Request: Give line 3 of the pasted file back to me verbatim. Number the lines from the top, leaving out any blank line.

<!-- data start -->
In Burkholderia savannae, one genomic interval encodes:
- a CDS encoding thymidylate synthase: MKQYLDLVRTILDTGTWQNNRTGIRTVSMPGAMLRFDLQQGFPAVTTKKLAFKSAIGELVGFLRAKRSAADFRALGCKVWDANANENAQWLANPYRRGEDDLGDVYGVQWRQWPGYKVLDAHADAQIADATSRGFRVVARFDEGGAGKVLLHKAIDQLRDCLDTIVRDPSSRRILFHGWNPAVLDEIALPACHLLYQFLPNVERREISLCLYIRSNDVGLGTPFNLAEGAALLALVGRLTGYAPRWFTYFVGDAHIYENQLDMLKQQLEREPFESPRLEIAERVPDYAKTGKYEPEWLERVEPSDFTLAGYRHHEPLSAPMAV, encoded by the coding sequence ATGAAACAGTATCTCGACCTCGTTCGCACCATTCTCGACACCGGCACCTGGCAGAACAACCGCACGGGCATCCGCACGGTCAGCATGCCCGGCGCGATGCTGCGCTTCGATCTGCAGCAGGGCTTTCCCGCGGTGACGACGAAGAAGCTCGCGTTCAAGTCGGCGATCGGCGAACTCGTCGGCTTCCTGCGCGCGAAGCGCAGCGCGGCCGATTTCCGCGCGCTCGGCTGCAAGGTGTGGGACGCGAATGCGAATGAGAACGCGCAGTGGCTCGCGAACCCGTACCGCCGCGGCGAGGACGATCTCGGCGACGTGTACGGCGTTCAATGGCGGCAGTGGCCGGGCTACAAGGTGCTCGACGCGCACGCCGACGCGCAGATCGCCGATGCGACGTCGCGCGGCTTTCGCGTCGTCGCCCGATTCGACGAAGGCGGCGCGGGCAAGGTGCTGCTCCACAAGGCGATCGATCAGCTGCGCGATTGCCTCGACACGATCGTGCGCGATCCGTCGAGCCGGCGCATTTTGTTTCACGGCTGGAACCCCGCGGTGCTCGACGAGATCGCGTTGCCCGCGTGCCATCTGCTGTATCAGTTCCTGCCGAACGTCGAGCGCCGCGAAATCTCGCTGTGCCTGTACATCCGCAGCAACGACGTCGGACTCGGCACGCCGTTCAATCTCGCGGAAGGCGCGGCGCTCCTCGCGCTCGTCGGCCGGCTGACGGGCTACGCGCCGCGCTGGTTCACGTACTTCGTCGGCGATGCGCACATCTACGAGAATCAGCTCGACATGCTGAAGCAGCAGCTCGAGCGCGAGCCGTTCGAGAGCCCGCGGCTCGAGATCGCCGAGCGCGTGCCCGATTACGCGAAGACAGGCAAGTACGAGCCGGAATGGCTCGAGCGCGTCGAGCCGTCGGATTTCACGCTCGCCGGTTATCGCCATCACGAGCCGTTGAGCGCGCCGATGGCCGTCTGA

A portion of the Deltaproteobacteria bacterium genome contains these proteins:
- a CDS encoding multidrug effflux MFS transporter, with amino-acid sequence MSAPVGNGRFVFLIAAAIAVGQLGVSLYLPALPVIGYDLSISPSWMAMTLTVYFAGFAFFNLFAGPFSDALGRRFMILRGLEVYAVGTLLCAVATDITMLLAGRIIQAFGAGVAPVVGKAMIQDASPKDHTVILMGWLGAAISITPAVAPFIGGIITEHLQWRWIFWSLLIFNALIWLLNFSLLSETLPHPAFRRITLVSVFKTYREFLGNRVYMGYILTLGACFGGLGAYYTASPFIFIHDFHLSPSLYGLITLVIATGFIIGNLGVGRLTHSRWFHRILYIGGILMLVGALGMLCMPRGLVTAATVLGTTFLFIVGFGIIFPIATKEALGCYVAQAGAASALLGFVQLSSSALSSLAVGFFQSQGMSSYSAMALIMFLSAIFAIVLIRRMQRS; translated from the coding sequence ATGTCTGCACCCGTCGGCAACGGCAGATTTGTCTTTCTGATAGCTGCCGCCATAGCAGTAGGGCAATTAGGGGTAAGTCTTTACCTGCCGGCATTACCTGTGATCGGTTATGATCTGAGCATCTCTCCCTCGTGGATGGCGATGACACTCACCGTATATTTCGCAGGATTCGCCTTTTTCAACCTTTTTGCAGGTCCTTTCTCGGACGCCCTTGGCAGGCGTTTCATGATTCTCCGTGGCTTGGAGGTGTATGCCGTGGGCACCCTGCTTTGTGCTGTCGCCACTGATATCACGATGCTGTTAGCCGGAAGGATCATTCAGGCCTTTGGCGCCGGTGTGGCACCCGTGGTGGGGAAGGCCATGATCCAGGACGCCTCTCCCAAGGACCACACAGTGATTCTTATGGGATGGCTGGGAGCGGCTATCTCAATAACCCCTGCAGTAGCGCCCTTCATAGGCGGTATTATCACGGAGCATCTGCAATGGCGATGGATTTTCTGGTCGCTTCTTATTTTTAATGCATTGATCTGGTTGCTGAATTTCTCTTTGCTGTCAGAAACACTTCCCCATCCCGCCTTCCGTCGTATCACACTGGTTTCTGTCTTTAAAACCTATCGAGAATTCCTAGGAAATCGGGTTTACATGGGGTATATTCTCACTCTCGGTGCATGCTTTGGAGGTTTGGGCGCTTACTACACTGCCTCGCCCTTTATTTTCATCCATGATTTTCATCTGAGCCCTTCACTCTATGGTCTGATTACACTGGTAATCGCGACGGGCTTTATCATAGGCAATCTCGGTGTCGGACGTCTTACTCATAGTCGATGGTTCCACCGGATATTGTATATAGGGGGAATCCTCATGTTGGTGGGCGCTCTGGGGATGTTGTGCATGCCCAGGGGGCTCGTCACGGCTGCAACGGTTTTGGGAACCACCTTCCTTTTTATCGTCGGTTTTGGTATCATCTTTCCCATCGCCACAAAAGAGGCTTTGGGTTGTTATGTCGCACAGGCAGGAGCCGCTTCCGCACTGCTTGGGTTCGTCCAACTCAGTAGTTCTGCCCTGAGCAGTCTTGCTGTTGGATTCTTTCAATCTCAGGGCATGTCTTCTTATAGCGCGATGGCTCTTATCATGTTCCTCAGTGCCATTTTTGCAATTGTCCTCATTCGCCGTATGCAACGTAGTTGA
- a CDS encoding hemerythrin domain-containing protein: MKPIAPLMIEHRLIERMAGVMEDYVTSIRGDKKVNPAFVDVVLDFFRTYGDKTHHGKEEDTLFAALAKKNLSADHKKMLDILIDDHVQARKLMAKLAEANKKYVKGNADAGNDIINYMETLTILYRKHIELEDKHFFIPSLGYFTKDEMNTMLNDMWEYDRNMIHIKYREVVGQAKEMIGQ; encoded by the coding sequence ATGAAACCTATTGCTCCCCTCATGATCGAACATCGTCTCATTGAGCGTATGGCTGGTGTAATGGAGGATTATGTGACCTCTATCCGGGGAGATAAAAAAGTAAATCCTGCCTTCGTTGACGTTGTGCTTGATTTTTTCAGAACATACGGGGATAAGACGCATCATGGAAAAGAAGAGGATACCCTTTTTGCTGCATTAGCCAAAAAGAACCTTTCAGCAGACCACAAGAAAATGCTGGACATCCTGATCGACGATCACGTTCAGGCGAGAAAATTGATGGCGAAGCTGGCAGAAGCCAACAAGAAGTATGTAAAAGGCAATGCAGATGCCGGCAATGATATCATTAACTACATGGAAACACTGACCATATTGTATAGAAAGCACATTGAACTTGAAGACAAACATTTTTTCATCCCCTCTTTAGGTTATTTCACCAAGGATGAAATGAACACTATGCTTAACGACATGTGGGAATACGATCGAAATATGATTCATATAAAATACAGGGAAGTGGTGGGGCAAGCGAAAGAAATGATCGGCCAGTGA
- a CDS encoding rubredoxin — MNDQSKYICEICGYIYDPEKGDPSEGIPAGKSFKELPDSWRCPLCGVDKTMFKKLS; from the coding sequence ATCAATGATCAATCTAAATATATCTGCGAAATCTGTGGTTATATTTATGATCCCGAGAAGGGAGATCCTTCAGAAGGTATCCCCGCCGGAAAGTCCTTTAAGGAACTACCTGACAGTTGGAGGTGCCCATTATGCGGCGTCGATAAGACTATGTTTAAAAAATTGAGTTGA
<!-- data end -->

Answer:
A portion of the Deltaproteobacteria bacterium genome contains these proteins: